CMS when releasing the fact sheet for Hospital Value-Based Purchasing Program for the year 2016, said in a statement, "We now pay hospitals for inpatient acute care services based on the quality of care, not just the quantity of services provided." Backing this statement was the fact that out of the four quality domains, patient experience of care bore 25% of the weight. This led to hospitals working earnestly towards enhancing the patient experience and utilizing the massive potential to qualify for the bonus and improve on current standards.
Patient experience is an essential component of the IHI Triple Aim, a schema for elevating the standards of providers' performance:
1. Improving the patient experience of care. 2. Improving population health. 3. Reducing the per capita cost of healthcare.
Fortunately, health systems know that patient satisfaction isn't just a tool for a performance bonus. Improving patient satisfaction is a way to identify gaps in care delivery and develop quality services. Also, according to a survey conducted by a health system found that out of 1,019 adults interviewed, 85% were dissatisfied with at least one aspect of their providers. Creating a patient-centric industry where experience and satisfaction of patients are overlooked is almost impossible!
Improving Patient Experience
A lot of researches have established that improving patient experience directly results in higher quality of care. Healthcare systems have realized the importance of the Triple Aim, and here's how they can start working in this order on improving one of the fundamental aspects:
Patient Engagement a Priority
Patient engagement has been one of the most talked-about aspects of healthcare and unquestionably a way to improve the care experience. What we need to ensure is that the patient is willing to participate in the decision-making and the provider advocating this intervention. Even though healthcare providers are making efforts to improve patient engagement at their end, a survey revealed that only 34% of the patients are highly encouraged. Some effective methods patients found useful are:
● 59% of the surveyed people found increased physician-patient time vital. ● 54% of the patients favored being part of the decision-making. ● 36% promoted the growth of patient access to services.
Using Data Analytics
Data analytics have proven their worth in healthcare, and we have only scratched the surface of the immense sea of possibilities that can be realized using data analytics. When it comes to advancing patient experience, data analytics can be used in several ways:
● Gathering data and creating actionable follow-up plans for patients. ● Leveraging data analytics for accurate analysis of patients and reducing readmission rate. ● Data analysis can zero in on inefficiencies and medical errors and help reduce avoidable expenses.
Understanding the Patient
A lot has been done when it comes to understanding the patient and listening to them, and a lot more can be done. Establishing a relationship with the patient is paramount, and more than half of the patients interviewed believed that their relationship with their providers could be better, while 82% of them considered that empathetic doctors are crucial. Listening to patients' problems, building a rapport with them and making followup plans would result in a stronger bond between physicians and patients.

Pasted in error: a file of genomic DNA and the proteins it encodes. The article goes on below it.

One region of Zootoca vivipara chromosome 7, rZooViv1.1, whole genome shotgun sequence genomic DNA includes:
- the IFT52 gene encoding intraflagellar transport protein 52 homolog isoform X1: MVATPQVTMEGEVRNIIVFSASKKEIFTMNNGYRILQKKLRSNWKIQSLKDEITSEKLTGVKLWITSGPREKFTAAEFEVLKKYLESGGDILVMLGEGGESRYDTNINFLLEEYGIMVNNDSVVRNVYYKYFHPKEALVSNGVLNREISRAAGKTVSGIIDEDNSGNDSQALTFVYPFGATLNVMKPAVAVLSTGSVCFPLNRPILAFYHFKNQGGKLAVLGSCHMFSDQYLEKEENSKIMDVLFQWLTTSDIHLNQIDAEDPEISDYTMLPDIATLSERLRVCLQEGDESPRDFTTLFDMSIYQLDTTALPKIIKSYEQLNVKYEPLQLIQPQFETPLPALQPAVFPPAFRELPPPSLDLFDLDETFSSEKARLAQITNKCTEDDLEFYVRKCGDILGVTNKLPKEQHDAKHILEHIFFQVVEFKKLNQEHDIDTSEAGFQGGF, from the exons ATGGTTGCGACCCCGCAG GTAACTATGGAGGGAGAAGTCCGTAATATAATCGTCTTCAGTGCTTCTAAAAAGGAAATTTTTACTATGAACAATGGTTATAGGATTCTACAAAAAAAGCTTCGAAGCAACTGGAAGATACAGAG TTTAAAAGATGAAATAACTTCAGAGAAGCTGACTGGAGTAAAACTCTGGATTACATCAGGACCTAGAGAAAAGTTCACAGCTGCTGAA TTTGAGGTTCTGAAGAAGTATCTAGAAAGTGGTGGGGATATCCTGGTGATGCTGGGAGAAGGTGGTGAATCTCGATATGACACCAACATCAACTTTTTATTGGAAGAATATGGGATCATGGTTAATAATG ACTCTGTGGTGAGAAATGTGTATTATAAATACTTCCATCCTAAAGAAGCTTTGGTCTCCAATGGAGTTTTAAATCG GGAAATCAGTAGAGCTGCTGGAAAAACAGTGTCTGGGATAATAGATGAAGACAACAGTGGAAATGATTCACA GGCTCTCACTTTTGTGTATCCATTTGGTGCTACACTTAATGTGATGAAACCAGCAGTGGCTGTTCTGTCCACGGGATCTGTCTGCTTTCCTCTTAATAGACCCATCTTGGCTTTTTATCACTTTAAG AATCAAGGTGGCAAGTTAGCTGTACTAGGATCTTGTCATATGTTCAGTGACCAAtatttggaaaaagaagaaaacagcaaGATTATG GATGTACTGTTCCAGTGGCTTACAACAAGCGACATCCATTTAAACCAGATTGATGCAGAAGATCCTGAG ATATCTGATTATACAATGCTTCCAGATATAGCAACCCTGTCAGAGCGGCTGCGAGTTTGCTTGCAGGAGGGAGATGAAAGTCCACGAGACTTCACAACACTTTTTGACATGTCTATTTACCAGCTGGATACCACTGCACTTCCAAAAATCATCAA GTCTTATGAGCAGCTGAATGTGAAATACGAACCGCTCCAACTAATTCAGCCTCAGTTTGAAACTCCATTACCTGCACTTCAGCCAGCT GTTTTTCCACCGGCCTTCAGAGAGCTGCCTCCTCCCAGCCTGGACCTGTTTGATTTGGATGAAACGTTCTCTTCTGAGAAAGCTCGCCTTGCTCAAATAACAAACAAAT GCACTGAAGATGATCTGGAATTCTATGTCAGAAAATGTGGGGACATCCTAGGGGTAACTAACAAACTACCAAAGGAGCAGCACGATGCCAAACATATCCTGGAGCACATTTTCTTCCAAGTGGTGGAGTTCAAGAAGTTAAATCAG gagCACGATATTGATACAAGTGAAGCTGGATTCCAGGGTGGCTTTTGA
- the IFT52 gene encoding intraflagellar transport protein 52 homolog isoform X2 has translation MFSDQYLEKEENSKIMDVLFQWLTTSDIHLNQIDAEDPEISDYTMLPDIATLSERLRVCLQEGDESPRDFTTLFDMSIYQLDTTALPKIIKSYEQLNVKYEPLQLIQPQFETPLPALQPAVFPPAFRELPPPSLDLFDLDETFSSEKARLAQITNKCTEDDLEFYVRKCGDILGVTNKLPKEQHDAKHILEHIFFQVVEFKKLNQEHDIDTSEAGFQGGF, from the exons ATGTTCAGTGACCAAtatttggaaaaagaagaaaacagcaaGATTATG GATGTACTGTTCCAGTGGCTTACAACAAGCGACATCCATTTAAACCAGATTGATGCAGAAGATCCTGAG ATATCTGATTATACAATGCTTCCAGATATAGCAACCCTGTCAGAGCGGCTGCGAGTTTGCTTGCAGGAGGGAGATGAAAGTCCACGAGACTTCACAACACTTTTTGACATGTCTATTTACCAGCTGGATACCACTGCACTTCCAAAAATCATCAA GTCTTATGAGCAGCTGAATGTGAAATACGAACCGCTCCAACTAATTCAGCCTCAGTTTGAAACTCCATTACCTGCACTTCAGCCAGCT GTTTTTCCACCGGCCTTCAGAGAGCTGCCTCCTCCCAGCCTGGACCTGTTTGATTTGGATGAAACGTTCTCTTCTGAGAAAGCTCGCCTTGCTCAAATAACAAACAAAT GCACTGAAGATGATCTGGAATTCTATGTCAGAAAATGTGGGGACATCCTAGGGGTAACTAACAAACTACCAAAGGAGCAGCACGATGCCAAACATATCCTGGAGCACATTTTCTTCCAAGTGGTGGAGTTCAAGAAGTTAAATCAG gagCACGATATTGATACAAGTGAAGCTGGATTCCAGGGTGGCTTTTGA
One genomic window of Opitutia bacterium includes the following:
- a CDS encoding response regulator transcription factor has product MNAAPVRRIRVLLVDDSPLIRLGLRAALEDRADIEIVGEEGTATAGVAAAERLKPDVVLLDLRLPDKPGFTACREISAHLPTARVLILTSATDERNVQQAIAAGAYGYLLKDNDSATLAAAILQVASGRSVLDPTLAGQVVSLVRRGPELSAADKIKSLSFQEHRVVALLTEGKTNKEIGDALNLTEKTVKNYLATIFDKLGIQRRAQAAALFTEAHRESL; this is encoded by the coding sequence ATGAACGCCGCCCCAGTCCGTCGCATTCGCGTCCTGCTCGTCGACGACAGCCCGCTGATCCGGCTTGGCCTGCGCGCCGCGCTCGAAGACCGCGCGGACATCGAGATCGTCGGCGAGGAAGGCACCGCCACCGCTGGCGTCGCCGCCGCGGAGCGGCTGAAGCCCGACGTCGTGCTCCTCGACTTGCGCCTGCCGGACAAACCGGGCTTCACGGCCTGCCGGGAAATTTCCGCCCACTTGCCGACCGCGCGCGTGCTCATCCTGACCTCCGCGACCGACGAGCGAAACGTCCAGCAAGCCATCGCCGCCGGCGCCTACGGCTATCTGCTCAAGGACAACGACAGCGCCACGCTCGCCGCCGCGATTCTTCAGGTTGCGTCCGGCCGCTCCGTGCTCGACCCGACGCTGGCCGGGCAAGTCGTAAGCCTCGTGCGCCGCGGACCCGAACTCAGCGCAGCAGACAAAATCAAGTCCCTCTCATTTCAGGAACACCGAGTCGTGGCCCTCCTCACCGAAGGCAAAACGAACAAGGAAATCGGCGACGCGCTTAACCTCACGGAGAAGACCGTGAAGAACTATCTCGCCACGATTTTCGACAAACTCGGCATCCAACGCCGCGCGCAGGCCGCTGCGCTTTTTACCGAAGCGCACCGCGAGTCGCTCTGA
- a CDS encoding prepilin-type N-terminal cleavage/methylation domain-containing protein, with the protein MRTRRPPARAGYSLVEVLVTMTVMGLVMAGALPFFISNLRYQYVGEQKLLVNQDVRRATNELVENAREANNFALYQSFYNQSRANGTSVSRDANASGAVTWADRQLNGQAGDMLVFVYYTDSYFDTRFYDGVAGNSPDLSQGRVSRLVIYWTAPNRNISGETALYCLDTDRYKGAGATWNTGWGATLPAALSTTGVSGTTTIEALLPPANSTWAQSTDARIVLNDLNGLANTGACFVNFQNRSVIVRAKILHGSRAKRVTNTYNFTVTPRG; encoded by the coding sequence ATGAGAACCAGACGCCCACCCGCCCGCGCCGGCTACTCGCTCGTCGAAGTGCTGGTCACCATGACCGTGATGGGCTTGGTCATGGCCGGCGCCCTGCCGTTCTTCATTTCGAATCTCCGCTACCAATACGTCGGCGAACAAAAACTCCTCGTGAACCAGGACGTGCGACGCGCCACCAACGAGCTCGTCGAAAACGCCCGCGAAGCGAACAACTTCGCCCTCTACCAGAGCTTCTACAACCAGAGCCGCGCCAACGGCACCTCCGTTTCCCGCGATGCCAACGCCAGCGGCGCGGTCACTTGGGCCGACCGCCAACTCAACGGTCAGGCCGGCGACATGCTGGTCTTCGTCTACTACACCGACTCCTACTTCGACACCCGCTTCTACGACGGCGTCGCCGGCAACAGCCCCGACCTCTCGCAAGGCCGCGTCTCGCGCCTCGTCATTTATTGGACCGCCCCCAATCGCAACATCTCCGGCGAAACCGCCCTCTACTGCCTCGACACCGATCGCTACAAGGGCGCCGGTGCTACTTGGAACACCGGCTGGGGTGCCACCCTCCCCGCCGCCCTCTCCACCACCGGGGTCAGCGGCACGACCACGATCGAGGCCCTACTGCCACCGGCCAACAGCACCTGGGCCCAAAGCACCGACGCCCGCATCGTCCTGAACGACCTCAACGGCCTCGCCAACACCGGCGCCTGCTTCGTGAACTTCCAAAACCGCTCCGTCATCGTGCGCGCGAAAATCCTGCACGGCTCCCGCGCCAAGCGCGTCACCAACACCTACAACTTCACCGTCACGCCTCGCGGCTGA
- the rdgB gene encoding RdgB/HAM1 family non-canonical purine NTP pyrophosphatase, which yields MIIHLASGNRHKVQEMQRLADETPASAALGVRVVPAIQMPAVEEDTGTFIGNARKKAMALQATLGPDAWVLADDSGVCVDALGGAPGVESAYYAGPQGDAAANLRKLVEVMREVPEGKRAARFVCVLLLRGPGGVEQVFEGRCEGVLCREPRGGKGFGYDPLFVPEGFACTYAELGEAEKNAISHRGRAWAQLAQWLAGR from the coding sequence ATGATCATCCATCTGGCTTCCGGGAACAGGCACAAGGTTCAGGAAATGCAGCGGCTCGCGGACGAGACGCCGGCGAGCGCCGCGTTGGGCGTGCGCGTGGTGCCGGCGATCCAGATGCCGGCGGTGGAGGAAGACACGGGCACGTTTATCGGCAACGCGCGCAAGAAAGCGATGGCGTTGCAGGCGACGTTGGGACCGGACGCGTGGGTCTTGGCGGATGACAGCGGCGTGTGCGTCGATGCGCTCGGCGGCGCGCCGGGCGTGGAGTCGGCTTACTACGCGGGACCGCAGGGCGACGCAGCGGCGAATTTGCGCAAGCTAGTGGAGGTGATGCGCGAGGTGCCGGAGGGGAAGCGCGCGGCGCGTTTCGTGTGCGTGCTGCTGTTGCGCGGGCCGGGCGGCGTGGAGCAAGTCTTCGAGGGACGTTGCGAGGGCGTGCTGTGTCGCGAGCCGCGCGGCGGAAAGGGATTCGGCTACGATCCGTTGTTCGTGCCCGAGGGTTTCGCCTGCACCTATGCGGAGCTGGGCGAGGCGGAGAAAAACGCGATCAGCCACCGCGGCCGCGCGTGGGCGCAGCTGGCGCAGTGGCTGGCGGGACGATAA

Focusing on Physician Engagement
The merits of strong physician engagement are being realized gradually in the recent times, and there is no denying that prominent physician engagement works its way towards improving quality and enriching patient experience. Physician engagement creates an affinity between physicians with an inclusion of values and ethics, and the ultimate goal of improving patient care will be the driving force for them. Every time there is even one percent increase in physician engagement, the overall hospital HCAHPS rating increases by 0.33% and the chances of patients' recommending the hospital rises by 0.25%!
Putting Technology to Use
Every small detail matters. For instance, Care Coordinators with simple contact details of patients can get in touch with them to find out their health status and plan care plan accordingly. One where it is made sure that patient has the means of transport for follow-up visits, medications, caretaker, and many necessities that contribute in delivering quality healthcare. When the patient changes the PCP, the information is transferred for continued care.
There could be other relevant use cases to quality management, patient 360, and other PHM activities.In this day and age, technology can be harnessed in a million ways and can come in handy for perfecting patient experience. Today, we have mHealth to connect patients on the go, patient portals providing transparency and wearable technology equipped with real-time alerts. All we need is to tap this potential and the gaps in patient satisfaction will patch up.
Improving patient experience is a task for some, an opportunity for many. In the shift towards value-based care, patient experience is not just another metric mentioned by the CMS that hospitals need to report on. Patient satisfaction is more than a regulatory requirement that providers have to meet; it's a way to identify gaps in caregiving, a way to improve the quality of services and more than anything, it is an indication of how well a health system is doing.
Patient experience is not just about inpatient experience; it extends to post-episode care. The goals undertaken by providers influence patient experience, and a rich patient experience shapes health outcomes. Aiming for sound and wholesome patient experience is central to delivering value-based care.